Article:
"The Hobbit: An Unexpected Journey" into mild disappointment

atomictown.comDecember 18, 2012 

I might be among the foremost authorities of the Lord of the Rings movies.

Not because I've written a host of scholarly articles on the subject. I haven't, unless blogging about how elves can be married for hundreds of years while only producing a couple of kids counts as "scholarly." (Theory: maybe dwarves aren't the only ones with beards.) And if it does, I'd like my tenure, please. Ideas like that don't grow on trees. Not even in Lothlorien.

So what are my qualifications? Well, I've watched the movies a few hundred times. That's not a joke, except in the cosmic sense. I like to watch movies while I write, which I do for up to ten hours a day--almost long enough to watch The Fellowship of the Rings 1.5 times. (That is a joke. Fellowship isn't even three hours long!) And I've been doing this for five years now. You do the math. While you're wasting your time on that, I'll tell you this: I have seen The Hobbit: An Unexpected Journey. It's a fairly good movie, but it's not on par with the three movies before it.

Many years ago, the kingdom of dwarves prospered. Their sea of gold grew immense--and drew the attention of the dragon Smaug. He drove the dwarves from their mountain, home claiming their riches for himself.

Decades later, dwarf-prince Thorin (Richard Armitage) believes the dragon can be driven out. Aided by the wizard Gandalf (Ian McKellen), Thorin and a band of dwarves set out to reclaim their lost homeland. But the fate of their quest may hinge on the help of a hobbit named Bilbo (Martin Freeman), who's about to step outside his own country for the very first time.

You might think watching The Lord of the Rings several hundred times would lead to impossible expectations for a followup movie, but I take my dogs for a walk first thing every morning, too, and it is rarely with a smile. I hoped The Hobbit would be good, but if nothing else, the extremely lengthy and troubled production stripped me of any need for it to be good. I went into it without any strong expectations of any kind.

Which was nice, because it doesn't get off to a wild start. The earl structure is identical to Fellowship (stormy prologue, shift to the peaceful Shire, fool around there for a very long time, finally kick off the adventure), but much less engrossing. That's partly because it's rehashing scenes we already saw in Fellowship, but also because The Hobbit adopts the Young Adult tone of the book, resulting in a lot of childish goofery centered around the horde of dwarves busting into a flustered Bilbo's home.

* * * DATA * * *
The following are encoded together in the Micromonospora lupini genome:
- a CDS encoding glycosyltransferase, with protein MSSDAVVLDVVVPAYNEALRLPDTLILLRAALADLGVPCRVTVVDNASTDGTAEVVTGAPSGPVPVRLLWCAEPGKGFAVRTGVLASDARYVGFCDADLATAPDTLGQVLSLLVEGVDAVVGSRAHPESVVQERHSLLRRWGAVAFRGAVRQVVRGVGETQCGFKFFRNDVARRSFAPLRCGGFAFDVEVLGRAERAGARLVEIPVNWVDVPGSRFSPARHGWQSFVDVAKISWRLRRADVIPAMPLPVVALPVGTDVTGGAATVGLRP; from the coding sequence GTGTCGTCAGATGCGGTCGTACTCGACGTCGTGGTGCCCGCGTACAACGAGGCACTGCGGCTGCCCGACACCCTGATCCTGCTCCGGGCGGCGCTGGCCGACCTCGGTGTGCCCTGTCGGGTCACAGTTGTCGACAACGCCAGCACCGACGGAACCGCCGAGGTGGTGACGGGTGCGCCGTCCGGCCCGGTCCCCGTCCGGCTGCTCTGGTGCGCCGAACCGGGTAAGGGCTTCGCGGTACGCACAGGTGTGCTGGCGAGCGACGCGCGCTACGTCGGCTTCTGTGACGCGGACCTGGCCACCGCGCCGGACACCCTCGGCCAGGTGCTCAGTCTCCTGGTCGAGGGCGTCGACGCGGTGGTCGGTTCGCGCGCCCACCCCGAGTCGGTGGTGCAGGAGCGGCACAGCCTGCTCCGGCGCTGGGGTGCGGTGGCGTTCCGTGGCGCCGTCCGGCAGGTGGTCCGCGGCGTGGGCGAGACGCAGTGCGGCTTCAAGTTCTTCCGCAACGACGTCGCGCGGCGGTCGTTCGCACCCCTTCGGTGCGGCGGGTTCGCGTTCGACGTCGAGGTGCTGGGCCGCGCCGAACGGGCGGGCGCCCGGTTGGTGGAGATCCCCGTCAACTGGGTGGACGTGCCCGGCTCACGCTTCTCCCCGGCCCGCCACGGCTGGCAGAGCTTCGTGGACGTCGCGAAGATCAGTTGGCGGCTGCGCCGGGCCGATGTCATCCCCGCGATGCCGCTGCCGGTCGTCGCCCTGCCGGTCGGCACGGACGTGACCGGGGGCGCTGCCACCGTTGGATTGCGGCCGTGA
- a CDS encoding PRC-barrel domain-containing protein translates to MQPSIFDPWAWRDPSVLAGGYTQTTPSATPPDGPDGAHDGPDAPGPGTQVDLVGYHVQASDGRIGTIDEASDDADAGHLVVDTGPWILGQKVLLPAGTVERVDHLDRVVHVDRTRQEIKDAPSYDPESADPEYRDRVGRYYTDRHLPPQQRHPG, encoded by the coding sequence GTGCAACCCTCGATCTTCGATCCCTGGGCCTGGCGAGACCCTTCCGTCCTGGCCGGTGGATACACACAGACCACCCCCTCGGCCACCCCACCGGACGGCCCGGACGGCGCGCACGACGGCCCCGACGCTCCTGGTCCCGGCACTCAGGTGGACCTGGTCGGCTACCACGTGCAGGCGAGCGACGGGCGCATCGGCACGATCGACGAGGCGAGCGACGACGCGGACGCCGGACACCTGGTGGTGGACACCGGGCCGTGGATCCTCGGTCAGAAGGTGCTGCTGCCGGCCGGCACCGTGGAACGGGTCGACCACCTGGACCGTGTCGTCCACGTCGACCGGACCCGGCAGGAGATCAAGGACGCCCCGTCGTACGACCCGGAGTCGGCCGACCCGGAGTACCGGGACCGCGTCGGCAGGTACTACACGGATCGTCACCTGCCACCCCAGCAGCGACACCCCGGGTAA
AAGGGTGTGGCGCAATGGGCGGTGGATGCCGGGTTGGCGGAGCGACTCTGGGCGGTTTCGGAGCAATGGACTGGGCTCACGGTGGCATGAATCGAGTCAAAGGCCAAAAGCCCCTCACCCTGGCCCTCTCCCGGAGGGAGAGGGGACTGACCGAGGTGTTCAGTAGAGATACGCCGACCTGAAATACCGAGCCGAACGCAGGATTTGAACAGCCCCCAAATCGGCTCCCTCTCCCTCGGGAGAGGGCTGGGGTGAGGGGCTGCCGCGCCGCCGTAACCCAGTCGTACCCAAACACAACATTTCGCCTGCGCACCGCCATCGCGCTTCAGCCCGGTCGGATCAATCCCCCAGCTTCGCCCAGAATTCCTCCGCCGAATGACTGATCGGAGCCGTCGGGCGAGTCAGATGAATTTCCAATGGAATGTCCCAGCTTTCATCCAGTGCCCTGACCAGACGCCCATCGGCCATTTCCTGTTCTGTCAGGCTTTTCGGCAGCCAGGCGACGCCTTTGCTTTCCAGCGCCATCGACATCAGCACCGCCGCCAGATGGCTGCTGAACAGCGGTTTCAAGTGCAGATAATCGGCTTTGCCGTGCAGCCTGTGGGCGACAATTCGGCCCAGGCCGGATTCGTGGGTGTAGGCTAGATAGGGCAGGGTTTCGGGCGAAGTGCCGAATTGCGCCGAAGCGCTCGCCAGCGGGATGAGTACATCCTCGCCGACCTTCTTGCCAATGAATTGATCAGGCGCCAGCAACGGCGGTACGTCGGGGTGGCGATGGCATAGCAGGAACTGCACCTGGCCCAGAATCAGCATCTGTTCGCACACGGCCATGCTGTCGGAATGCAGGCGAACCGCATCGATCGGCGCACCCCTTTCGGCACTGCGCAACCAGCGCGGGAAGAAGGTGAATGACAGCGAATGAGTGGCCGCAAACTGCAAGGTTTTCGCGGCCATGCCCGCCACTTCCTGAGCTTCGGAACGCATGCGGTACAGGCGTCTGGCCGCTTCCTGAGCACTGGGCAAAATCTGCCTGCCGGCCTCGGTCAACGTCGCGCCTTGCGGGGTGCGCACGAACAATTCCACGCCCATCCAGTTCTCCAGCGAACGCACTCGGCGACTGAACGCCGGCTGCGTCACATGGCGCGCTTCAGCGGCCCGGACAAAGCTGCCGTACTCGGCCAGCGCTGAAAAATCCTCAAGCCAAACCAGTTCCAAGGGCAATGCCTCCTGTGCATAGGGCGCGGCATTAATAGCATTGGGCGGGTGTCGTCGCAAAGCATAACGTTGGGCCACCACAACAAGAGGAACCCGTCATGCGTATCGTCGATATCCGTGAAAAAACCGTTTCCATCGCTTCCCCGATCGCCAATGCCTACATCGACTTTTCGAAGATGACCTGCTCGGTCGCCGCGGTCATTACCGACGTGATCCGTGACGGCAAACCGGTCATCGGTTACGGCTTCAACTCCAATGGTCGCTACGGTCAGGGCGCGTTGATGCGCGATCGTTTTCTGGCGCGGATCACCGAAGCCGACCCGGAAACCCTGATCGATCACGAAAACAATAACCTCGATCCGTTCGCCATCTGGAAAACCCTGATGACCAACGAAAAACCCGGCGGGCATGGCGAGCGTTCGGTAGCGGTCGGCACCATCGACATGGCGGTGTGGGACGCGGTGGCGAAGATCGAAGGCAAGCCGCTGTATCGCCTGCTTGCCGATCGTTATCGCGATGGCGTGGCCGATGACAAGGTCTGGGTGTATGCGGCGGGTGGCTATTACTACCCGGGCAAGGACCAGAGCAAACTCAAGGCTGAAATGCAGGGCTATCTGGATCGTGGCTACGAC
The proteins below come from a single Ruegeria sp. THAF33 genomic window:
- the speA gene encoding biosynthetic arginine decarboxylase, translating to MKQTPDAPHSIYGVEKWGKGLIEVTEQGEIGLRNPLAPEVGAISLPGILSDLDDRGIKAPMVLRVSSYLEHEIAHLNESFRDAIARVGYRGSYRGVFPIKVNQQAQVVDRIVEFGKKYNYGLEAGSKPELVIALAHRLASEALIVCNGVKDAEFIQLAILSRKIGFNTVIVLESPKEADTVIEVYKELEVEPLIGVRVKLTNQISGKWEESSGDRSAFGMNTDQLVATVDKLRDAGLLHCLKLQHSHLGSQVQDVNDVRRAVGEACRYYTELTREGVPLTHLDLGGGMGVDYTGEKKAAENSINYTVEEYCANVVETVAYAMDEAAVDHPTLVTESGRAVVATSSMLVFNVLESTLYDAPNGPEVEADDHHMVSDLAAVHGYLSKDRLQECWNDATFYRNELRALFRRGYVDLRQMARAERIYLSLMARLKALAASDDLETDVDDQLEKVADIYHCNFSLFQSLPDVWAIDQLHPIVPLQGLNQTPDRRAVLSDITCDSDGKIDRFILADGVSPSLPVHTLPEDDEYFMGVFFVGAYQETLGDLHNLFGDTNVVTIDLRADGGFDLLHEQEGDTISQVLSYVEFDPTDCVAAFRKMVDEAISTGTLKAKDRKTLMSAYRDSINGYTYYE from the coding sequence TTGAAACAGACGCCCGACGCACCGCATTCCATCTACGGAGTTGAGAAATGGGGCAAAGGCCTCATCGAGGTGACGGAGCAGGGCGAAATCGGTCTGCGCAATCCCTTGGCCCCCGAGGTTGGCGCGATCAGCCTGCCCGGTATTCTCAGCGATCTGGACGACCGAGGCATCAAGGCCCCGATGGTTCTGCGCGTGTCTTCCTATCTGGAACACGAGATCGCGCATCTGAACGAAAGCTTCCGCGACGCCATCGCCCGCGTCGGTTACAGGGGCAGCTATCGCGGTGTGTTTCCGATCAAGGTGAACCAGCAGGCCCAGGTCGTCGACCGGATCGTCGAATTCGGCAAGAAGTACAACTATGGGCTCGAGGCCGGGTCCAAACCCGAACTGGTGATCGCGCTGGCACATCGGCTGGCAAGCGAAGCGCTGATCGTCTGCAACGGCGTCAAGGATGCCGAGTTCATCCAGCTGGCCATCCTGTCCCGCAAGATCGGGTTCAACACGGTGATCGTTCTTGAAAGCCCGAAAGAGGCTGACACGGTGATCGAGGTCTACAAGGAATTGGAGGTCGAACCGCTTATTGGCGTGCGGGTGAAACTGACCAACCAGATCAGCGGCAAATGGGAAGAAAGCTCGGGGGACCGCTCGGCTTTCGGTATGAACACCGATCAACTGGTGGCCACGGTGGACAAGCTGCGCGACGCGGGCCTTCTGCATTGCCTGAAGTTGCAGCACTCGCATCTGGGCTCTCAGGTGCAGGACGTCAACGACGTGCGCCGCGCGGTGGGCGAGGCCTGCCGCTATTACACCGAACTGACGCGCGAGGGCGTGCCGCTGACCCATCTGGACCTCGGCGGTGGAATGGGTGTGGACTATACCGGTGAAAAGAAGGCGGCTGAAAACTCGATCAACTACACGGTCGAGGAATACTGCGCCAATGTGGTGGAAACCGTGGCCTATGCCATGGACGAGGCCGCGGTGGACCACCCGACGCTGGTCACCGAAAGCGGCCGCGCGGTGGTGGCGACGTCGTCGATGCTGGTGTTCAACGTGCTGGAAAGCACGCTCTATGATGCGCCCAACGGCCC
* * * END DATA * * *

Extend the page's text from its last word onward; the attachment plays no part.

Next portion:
This would be a good time to assign some character to a few of these thirteen dwarves, but other than their leader, and the really fat guy, there's not a lot to make any of them special. This is an ongoing problem. Few of the new actors stand out, either, possibly because they're buried in an avalanche of dwarf noses, sausage fingers, and beards so elaborate that the dwarvish Locks of Love program involves donating old beards for the refurbishment of baroque cathedrals.

On the positive side, it looks crazy, crazy awesome. Director/cowriter Peter Jackson's fantasy world is as developed as ever. The 3D is great in an Avatar way, and while the 48 frames per second version is at times too slick, there's a vividness to it that's totally engrossing.

So it's got tonal problems, including a lot of Looney Tunes-esque action sequences. The new heroes are uninspired, but villains old and new have a commanding presence. And once the story gets going, it falls into the same well-oiled rhythms of the original trilogy, serving up a smartly-arranged assortment of exploration, setbacks, discoveries, and energetic action sequences.

In the sum of my vast and obsessive experience, The Hobbit doesn't reach the standards set by the first movies. Really, it's a lot like the difference between Pirates of the Caribbean and its sequel. The magic may be gone, but the craftsmanship and sheer entertainment is still working fine.

Grade: B

* Contact Ed Robertson at edwrobertson@gmail.com. His fiction is available on Kindle, Nook, Kobo, and elsewhere.

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